Judge Sentences Founder Of Thor Construction With $ 3M Bank Loan
A Hennepin County judge has ruled that the founder of Thor Construction is responsible for repaying more than $ 3 million the bankrupt company owes Sunrise Banks, but legal wrangling continues.
In her ruling earlier this month, Hennepin County District Judge Susan Robiner said Richard Copeland was responsible for repaying $ 3.2 million to Sunrise Banks to pay off a loan the bank called in December.
But a deal made between Copeland and Sunrise Banks ahead of the decision could cap Thor’s founder’s exposure at $ 1.5 million and allow Sunrise to try and collect debts from Thor Construction and other sources for the rest. of what is owed to him, according to the lawyers in the case. .
Nicholas Henry, Copeland’s attorney, has asked Robiner to reconsider his judgment in light of the deal. D. Charles Macdonald, a Sunrise lawyer, acknowledged the deal, which has yet to be approved by the judge.
The Sunrise Banks lawsuit, filed in January, led to the revelation that Thor Construction, nearly 40, was in financial trouble.
Target Corp. said in January that it provided $ 7 million in 2018 to subcontractors that general contractor Thor did not pay for store renovations after Thor was paid by the retailer.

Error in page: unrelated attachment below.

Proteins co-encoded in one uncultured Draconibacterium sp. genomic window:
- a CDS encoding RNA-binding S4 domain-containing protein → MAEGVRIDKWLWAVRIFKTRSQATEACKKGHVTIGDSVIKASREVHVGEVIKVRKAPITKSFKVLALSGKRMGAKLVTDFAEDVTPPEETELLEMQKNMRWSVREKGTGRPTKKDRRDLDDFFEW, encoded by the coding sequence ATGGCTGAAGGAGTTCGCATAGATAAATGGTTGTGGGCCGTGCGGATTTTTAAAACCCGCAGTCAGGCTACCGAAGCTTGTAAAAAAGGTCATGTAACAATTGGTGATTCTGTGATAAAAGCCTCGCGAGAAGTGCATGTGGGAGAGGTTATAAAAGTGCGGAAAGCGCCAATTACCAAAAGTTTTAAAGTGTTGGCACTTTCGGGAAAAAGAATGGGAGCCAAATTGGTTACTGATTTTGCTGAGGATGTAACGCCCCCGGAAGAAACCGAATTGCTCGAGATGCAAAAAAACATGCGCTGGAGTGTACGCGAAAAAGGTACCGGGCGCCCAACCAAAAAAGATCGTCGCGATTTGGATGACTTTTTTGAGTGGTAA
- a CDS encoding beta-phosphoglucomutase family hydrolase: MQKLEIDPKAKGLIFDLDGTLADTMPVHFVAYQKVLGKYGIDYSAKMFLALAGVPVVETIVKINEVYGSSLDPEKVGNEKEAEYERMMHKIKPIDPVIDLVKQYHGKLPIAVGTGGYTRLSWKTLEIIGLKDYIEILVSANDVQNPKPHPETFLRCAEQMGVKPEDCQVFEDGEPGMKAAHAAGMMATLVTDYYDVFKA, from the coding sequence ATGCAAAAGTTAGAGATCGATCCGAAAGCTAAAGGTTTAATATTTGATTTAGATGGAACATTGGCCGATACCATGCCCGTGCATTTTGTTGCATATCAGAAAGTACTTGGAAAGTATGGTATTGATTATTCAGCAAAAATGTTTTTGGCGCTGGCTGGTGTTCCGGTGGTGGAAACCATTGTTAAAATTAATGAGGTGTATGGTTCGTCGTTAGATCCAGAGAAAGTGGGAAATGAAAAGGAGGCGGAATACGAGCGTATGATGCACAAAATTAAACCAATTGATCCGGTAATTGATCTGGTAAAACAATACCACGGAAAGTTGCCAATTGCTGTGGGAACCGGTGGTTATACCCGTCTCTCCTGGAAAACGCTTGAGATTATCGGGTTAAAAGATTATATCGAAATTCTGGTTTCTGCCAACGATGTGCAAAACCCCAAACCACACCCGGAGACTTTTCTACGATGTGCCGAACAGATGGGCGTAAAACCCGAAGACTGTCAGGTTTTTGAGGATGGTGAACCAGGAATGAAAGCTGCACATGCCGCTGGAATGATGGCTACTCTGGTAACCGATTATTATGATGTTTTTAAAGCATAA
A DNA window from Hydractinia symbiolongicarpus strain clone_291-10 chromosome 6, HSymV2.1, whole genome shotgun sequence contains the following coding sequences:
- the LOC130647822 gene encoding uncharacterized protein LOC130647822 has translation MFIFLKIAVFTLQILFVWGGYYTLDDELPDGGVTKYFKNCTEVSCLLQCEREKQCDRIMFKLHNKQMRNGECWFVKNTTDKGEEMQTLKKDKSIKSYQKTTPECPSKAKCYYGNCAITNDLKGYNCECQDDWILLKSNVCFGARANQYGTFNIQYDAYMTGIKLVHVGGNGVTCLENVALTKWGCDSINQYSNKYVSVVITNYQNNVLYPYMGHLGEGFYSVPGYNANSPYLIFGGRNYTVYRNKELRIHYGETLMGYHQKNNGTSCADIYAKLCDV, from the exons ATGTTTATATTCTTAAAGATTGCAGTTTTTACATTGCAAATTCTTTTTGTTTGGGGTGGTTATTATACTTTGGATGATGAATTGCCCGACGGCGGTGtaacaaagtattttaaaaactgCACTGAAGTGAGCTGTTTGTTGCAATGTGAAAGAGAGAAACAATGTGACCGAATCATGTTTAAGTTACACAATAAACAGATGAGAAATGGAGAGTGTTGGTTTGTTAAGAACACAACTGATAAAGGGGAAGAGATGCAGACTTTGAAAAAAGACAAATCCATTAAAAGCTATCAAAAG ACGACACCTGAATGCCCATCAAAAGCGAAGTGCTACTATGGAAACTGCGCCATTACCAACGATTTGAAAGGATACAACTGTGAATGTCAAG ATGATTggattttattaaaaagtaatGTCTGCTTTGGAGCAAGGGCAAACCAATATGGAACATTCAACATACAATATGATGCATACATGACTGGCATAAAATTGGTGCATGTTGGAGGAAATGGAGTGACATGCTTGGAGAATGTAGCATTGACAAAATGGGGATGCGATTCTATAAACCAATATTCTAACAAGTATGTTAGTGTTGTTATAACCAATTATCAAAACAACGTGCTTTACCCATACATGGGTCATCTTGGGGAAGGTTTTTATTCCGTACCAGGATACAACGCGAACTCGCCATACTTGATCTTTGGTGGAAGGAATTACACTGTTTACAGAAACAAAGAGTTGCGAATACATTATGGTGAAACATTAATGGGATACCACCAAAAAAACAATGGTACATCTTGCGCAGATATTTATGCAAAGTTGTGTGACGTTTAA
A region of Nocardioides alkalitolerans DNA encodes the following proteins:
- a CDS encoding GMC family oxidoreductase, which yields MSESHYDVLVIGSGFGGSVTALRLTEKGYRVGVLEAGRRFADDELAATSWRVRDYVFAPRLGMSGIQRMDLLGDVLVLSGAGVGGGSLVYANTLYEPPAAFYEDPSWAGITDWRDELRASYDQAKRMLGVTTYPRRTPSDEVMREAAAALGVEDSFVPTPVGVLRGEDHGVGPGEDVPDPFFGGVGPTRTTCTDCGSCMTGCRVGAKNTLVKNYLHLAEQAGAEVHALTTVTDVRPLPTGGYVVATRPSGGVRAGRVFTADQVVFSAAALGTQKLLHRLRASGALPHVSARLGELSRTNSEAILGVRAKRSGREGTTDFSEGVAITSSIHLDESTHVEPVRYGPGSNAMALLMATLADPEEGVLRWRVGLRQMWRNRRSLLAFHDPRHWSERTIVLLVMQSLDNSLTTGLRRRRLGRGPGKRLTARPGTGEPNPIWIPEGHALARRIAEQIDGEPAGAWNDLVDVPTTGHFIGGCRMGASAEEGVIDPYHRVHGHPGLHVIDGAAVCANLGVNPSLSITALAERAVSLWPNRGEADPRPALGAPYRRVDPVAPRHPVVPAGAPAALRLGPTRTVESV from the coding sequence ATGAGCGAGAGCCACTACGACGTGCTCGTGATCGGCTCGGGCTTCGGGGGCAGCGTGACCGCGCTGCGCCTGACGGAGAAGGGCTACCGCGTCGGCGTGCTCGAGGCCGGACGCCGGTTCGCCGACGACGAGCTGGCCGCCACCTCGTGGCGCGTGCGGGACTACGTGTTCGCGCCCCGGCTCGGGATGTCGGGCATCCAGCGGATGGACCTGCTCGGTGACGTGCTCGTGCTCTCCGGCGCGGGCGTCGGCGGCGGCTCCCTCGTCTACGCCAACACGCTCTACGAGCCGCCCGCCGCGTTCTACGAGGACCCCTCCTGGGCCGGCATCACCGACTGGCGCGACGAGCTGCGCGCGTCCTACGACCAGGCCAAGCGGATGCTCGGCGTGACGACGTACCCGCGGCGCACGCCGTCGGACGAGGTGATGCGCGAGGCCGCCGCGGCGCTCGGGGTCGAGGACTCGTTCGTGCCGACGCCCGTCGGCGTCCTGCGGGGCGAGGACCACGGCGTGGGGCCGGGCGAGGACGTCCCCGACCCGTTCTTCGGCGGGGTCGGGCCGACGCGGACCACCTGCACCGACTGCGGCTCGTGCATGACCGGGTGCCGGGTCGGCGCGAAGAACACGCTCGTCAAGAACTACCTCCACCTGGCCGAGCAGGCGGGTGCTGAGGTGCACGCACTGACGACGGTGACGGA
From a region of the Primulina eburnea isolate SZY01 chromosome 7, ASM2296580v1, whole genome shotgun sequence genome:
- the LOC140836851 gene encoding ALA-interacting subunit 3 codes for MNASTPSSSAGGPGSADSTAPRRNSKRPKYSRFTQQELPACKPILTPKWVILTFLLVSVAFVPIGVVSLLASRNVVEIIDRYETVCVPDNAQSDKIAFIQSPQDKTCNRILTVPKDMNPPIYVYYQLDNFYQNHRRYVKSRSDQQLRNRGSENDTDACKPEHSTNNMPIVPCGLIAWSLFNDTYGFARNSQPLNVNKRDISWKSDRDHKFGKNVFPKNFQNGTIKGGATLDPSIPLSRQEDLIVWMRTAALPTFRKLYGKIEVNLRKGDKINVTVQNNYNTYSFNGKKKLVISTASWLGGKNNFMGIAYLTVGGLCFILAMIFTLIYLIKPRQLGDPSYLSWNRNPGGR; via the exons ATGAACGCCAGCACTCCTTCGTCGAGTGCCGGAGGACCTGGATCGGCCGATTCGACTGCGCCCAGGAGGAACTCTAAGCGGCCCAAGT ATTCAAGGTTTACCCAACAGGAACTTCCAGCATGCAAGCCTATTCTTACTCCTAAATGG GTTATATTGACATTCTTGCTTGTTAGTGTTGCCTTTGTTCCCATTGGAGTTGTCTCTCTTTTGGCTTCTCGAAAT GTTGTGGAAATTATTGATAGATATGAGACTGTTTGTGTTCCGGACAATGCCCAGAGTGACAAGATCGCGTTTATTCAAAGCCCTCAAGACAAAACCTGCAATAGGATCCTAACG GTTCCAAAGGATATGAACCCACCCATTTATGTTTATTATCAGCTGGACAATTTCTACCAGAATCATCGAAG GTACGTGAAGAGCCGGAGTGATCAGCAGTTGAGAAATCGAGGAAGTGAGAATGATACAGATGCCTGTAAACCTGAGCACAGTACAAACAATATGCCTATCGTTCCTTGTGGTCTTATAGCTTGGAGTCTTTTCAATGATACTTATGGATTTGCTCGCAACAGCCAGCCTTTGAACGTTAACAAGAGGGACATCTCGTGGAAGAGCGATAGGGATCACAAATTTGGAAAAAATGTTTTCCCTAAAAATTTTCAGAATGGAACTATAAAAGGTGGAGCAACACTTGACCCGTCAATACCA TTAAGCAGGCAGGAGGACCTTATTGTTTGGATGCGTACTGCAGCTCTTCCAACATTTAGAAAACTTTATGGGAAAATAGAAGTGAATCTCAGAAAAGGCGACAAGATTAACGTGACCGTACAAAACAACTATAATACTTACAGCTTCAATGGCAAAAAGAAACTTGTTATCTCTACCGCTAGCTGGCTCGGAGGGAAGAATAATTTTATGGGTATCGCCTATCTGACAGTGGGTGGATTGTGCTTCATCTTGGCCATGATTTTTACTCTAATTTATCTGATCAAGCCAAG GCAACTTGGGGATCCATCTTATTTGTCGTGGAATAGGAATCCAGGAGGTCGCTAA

Thor’s longtime CEO Ravi Norman has left and the company said in the spring that it was going out of business.
Last year, Thor said it generated more than $ 350 million in annual revenue, including JIT Energy Services, a commercial building energy subsidiary it acquired in 2017.
Thor’s stake in a $ 36 million building he constructed in northern Minneapolis to house his headquarters and the offices of Hennepin County and nonprofit organizations, including the Metropolitan Economic Development Association, remains to solve. Recruited by the county as a partner in the project, Thor valued his investment at $ 12 million, which would mostly be a mortgage.
Hennepin County recently said it has increased its stake in the facility to around $ 26 million. Target has also committed to renting space for other occupants.
“We are not interested in owning the Thor building,” County Administrator David Hough said recently. “We are happy with what we have. “
Meanwhile, bankers and lawyers are working on a resolution for the Thor mortgage, according to Peter McLaughlin, CEO of the local office of Local Initiatives Support Corp., which structured the Thor construction loan.
Norman, the former CEO of Thor Companies, said last week that he had acquired several subsidiaries of Thor other than the Copeland-owned construction company. Norman said he is working with new partners on an offer to buy Thor space.
Neal St. Anthony 612-673-7144